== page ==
How do I choose my kitchen style?
I’m often asked about where to even begin when starting to think about a new kitchen. The first question most people ask is whether to go traditional or modern.
Traditional kitchens usually refer to a Shaker style of door. Shaker kitchens can have a plant on door where the door is placed directly on the carcase or be in-frame where the door sits within an actual frame. Both options are lovely, although the in-frame option usually allows for you to also have some further traditional accents such as butt hinges and a moulded plinth. Budget can often be a consideration here as an in-frame kitchen will likely be more expensive than a shaker kitchen with a plant on door.
A modern kitchen usually is referring to a slab door style which can come in a variety of finishes – painted, laminate, gloss, veneer, concrete, glass – to name a few. Again, within this category, there are two main options. The first would refer to a simple plant on door which allows you to select your own handles or the German style handleless kitchen where a metallic rail is built into the carcase and replaces the need for handles. Budget wise, there is usually little difference between the two. It’s a personal preference that would be the reason for choosing one over the other.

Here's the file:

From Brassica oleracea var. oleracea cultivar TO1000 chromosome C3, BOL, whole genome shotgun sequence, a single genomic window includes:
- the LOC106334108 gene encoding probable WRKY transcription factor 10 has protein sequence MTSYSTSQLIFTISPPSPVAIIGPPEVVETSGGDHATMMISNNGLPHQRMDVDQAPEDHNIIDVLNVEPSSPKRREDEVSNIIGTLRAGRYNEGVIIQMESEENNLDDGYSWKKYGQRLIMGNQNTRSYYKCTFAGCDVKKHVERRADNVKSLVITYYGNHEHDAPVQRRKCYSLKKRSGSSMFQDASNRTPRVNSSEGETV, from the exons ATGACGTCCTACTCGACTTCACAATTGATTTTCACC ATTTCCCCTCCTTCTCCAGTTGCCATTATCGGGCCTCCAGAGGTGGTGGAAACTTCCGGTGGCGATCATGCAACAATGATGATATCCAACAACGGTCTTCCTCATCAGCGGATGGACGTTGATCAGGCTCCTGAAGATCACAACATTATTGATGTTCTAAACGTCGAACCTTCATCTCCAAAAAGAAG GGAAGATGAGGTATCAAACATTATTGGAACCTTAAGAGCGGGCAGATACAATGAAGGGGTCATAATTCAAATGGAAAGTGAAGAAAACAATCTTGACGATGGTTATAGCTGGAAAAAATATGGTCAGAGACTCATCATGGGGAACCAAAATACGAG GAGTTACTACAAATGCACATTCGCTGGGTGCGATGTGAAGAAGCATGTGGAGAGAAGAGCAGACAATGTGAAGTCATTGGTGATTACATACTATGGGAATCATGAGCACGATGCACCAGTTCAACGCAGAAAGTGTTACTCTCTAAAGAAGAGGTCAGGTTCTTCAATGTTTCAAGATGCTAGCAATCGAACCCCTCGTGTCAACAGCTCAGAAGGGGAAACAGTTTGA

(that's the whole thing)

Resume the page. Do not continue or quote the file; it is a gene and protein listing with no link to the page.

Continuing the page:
There are so many wonderful options in both styles. Putting together a new kitchen can be a very daunting prospect. However, I want to assure you that it doesn’t have to be stressful and you can be confident that you will put together a beautiful scheme that you will be happy with for many years to come. Here are a few tips to help you to get started and to make the right style choice for your space.